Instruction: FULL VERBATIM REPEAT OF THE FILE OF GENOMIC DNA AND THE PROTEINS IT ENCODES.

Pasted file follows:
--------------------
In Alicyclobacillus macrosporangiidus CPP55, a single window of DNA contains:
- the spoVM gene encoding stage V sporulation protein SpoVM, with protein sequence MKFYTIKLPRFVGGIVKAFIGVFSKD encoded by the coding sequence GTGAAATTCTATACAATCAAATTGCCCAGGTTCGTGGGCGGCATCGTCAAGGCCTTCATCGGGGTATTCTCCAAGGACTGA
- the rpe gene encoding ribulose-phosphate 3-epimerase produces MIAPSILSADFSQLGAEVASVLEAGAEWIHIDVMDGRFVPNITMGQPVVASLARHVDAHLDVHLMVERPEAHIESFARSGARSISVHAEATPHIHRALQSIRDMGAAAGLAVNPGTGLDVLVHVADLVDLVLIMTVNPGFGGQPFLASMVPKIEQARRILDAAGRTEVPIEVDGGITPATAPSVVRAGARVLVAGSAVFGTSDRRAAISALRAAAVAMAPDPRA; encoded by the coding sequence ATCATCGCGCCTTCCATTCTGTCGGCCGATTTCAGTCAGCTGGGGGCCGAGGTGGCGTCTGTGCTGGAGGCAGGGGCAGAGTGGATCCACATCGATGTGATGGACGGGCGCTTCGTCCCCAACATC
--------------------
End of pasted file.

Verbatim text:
In Alicyclobacillus macrosporangiidus CPP55, a single window of DNA contains:
- the spoVM gene encoding stage V sporulation protein SpoVM, with protein sequence MKFYTIKLPRFVGGIVKAFIGVFSKD encoded by the coding sequence GTGAAATTCTATACAATCAAATTGCCCAGGTTCGTGGGCGGCATCGTCAAGGCCTTCATCGGGGTATTCTCCAAGGACTGA
- the rpe gene encoding ribulose-phosphate 3-epimerase produces MIAPSILSADFSQLGAEVASVLEAGAEWIHIDVMDGRFVPNITMGQPVVASLARHVDAHLDVHLMVERPEAHIESFARSGARSISVHAEATPHIHRALQSIRDMGAAAGLAVNPGTGLDVLVHVADLVDLVLIMTVNPGFGGQPFLASMVPKIEQARRILDAAGRTEVPIEVDGGITPATAPSVVRAGARVLVAGSAVFGTSDRRAAISALRAAAVAMAPDPRA; encoded by the coding sequence ATCATCGCGCCTTCCATTCTGTCGGCCGATTTCAGTCAGCTGGGGGCCGAGGTGGCGTCTGTGCTGGAGGCAGGGGCAGAGTGGATCCACATCGATGTGATGGACGGGCGCTTCGTCCCCAACATC